A Network Meeting in North America

On a beautiful Vermont summer week-end, about 40 people – social workers, psychologists, psychiatrists, administrators, and people with lived experience among us – gathered together. We hailed from Vermont, Massachusetts, and New York.

Our purpose: To come together and model what many of us had experienced in Europe at the International Meetings for the Treatment of Psychosis. These are the meetings where clinicians who work with the models of Open Dialogue, reflecting therapies, Needs-Adapted Treatment (NAT), or the variations of these practices that have evolved over the past two decades gather to discuss and share their work.

Many of us in attendance had attended one or more of those meetings. Many of us had sought out training over the past few years – at the Institute for Dialogic Practice or as part of the Parachute NYC initiative. We are all trying to apply what we have learned to our practice – and it is worth noting than almost all of us are working in public sector settings. Although those who were privileged enough to travel to Europe had found those experiences enriching, we also knew that not all of us were able to travel there every year if at all. We have learned that networks are important beyond the context of a treatment setting; we collectively felt a need to get together to share our experiences.

We attempted to follow the general framework of the European meeting – notably that the agenda is set by the participants, often on the first evening of the gathering. In our case, we had shared some thoughts via e-mail prior to the meeting but, on the first morning we gathered, we began by discussing these ideas and sharing more. Following the general model of a dialogic meeting, we began with a discussion of the history of the gathering and then discussed what would make this a helpful experience.

We tried to have the meeting run as much as possible in a dialogic way. By this I mean that we discussed the topics of interest in a small group with a couple of interviewers. They sat in a circle with the people who were “at the center of concern.” Others sat around them in a circle. After a discussion among the center group, the others would reflect about what they had heard.

What topics were brought up? Many of us were curious about how each of us had arrived at the meeting so much of our first day was spent with small groups – often colleagues who work together – talking with others about how dialogic practice had come into their agency or practice. We learned about the value many of us found in this way of working as well as the challenges we were facing in training and implementation. It was a nice of way to get acquainted.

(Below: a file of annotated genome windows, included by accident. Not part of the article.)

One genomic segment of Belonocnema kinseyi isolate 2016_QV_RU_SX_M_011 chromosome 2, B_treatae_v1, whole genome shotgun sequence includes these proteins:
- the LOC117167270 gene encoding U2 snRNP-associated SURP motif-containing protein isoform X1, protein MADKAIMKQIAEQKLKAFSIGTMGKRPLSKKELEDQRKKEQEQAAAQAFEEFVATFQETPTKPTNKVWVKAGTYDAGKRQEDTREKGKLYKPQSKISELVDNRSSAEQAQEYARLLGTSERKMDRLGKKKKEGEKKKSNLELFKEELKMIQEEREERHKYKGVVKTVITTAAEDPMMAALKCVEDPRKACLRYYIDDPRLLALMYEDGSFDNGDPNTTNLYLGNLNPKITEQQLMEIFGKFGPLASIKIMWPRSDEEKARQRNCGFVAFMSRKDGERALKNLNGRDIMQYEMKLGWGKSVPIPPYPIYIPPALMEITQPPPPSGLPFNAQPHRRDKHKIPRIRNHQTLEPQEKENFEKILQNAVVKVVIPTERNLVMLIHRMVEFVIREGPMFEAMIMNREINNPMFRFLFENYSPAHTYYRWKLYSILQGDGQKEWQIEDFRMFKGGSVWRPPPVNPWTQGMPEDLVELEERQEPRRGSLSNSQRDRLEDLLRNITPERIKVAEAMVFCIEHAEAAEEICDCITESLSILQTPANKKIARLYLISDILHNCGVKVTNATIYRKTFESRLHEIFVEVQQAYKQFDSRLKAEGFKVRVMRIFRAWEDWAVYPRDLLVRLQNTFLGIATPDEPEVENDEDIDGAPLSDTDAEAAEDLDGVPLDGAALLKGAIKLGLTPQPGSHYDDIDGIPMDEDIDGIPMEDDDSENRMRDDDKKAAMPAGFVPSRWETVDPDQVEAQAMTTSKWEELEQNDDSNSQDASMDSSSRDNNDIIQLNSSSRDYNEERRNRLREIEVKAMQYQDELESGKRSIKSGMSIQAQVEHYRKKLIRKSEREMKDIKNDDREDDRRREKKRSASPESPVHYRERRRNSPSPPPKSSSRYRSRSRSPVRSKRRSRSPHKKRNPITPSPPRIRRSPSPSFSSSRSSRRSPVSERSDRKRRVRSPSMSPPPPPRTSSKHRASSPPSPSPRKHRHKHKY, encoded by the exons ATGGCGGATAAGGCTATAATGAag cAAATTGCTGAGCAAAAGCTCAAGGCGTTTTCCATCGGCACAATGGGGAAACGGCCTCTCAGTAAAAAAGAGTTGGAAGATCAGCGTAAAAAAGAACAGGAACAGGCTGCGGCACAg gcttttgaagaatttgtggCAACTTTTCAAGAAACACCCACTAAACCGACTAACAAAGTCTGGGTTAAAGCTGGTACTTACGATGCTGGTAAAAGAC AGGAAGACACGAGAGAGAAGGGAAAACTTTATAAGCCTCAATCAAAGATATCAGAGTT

During the remaining time, we talked about a variety of other topics including some that are particularly challenging or vexing – the role of psychiatry in a dialogic practice, the use of dialogic practice in a setting in which people are forced into care, working with colleagues who are not familiar with this work, funding, and the challenge of changing systems of care.

In the spirit of our European colleagues, we ate together and laughed together (although there was no dancing this time). Trying to keep costs down, we opened our homes to our out of town guests so the dialogue continued well past the stated meeting times.

The meeting reminded me of my experiences in Europe in good and not so good ways. I admit that I sometimes have a sense of frustration – a low level feeling of “Enough talking, let’s get on with it!” – only to realize at the end of the day how much I had absorbed. In this way, my major hope was achieved – I had the experience of a dialogic meeting. As much as the specific content was of value, it was enormously enriching for me to be with colleagues who work in this way and to get more “practice.” I find in this work that there is only so much one can tell. For me, much of the learning has been experiential. My personal style is not one that is naturally suited to this kind of work – I tend to be much more of a doer, a teller (a blogger!). I need the reinforcement to be able to sit back, to listen, to hold off on setting a direction or agenda, and being reminded – again and again! – of how valuable this can be.

I was also pleased to find that most everyone seemed to find this experience worthwhile. I was a bit worried about some of my colleagues who were new to this. I wondered whether they would walk away scratching their heads, thinking this was not what we had told them it would be. I have been thinking about cognitive dissonance lately and I know I will be loath to find that this work is not as valuable as I hope it to be given the investment of time and money I have put into this endeavor. Getting the perspective of those who are much less invested and, therefore, able to be more skeptical was helpful and reassuring.